It’s the news site, Buzzfeed.
It’s a strange world, this news business. Less than 70 years ago, newspapers provided the bulk of local, national and international news with TV and radio emerging into the marketplace.
By the time of JFK’s assassination in 1963, the world heard the news from Walter Cronkite’s lips as the CBS newsman informed the world of the tragedy. The 6:00 and 11:00 news (5:00 and 10:00 in the Central time division) were standards of watching in many households, when 4 TV channels were the norm.
As cable channels came into the mix, the idea of “a source” for news faded. People flocked to their favorite channels and the timeline of news changed to all day with CNN and CSPAN leading the pack.
In the past 15 years, we have seen the rise of all sorts of alternative news sources. Many people will openly tell you that their regular source of news for years was Jon Stewart on Comedy Central’s Daily Show, a fact that often made Stewart himself squirm. He clearly wanted to entertain and educate but didn’t always appear to be comfortable being a regular source of news. Yet by the time Stewart retired, fully 12% of adults online cited The Daily Show as their first news source, their go-to, as it were.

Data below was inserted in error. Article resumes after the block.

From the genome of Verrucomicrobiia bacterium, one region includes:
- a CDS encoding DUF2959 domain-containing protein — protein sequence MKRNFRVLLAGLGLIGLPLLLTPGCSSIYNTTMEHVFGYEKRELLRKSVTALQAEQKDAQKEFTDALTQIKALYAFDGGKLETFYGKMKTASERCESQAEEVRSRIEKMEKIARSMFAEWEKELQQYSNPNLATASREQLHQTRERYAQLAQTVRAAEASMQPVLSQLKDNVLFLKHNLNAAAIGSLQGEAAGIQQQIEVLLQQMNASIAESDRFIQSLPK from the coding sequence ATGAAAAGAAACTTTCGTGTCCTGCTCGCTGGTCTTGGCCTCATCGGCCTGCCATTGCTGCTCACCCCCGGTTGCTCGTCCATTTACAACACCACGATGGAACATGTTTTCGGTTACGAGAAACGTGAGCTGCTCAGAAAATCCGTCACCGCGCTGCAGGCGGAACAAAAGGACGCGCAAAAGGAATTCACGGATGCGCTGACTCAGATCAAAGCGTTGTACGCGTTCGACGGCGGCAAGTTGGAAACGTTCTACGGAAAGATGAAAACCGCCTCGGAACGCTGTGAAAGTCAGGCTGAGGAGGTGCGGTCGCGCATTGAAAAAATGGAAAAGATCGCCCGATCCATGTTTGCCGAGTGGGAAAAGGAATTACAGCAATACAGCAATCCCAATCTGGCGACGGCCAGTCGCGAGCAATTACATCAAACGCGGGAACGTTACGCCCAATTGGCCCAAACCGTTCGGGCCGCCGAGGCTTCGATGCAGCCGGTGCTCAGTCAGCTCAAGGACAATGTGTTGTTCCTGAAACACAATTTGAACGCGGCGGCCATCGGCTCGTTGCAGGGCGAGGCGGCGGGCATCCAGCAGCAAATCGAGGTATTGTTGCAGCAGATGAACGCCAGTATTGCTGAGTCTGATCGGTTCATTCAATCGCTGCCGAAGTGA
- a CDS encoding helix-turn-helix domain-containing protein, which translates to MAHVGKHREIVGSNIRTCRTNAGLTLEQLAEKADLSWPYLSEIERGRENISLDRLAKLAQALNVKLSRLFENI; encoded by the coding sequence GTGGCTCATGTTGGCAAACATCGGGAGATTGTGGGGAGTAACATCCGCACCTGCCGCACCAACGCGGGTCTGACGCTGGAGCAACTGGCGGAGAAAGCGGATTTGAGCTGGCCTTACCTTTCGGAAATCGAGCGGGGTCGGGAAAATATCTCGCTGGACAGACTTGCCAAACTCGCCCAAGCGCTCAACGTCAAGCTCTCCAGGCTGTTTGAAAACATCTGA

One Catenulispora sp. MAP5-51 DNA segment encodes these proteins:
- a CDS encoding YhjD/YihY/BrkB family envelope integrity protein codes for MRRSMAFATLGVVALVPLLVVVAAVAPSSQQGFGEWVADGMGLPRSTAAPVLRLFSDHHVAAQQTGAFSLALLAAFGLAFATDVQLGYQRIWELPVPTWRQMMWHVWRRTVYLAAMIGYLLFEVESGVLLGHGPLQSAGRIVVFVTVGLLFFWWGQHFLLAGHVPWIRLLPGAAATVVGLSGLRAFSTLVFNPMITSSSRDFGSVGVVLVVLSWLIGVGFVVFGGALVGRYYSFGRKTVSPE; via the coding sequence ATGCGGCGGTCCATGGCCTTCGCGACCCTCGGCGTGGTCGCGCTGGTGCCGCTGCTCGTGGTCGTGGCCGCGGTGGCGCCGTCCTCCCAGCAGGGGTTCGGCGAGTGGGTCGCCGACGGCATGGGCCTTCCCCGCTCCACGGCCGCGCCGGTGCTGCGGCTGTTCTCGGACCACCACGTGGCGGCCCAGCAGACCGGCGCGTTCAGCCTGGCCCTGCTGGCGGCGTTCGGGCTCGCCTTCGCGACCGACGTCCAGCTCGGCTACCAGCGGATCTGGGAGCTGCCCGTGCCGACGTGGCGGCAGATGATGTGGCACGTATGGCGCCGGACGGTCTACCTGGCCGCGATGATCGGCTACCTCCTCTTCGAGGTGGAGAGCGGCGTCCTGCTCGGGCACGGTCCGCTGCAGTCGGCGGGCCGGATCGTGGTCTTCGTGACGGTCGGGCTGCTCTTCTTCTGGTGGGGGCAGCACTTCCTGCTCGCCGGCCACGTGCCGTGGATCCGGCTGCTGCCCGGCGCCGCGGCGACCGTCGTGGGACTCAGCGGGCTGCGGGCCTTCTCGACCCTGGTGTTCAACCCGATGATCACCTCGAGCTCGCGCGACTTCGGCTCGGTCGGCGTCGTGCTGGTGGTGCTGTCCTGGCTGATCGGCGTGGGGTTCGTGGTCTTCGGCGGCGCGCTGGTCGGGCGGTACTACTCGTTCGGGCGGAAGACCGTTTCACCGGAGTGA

Tying The Daily Show in terms of readership has been The Huffington Post, and the latest upstart is Buzzfeed.
Buzzfeed is now in the business of writing a great deal of content which ranges from serious exposes of American prison sentencing, the Syrian refugee crisis, and quizzes like which house of Hogwarts do you belong to. Buzzfeed has created a melange of content, sometimes needing the benefit of better editing, but placed on phones worldwide in the most user-friendly of mobile website imagined.
Discuss a news item with a teen or a millennial and you’ll discover that if they have knowledge of that news, they’re not watching Jon Stewart nor reading Huffington Post. They heard about it on Buzzfeed. While other news websites have embedded videos which clog up phone usage or have great websites which translate poorly on a mobile platform to clunky less than interactive websites, Buzzfeed retains a clean columned list of all sorts of topics, including pop culture (weighing heavily on British and Australian icons), world events, the wacky in the news, feel good articles, lots of cats, recipes and the fun interactive quizzes.
Today’s topics vary from a discussion of Houston’s rejection of an anti-discrimination bill against LGBT, an article on the Chipotle crisis, confessions of teen mothers, recipes for weekday cooking, and a discussion of Crohn’s Disease.
- People still want the news and are willing to read a long story, even on their phone.
- An easy to use website/app is a great entree.
- Cats still sell.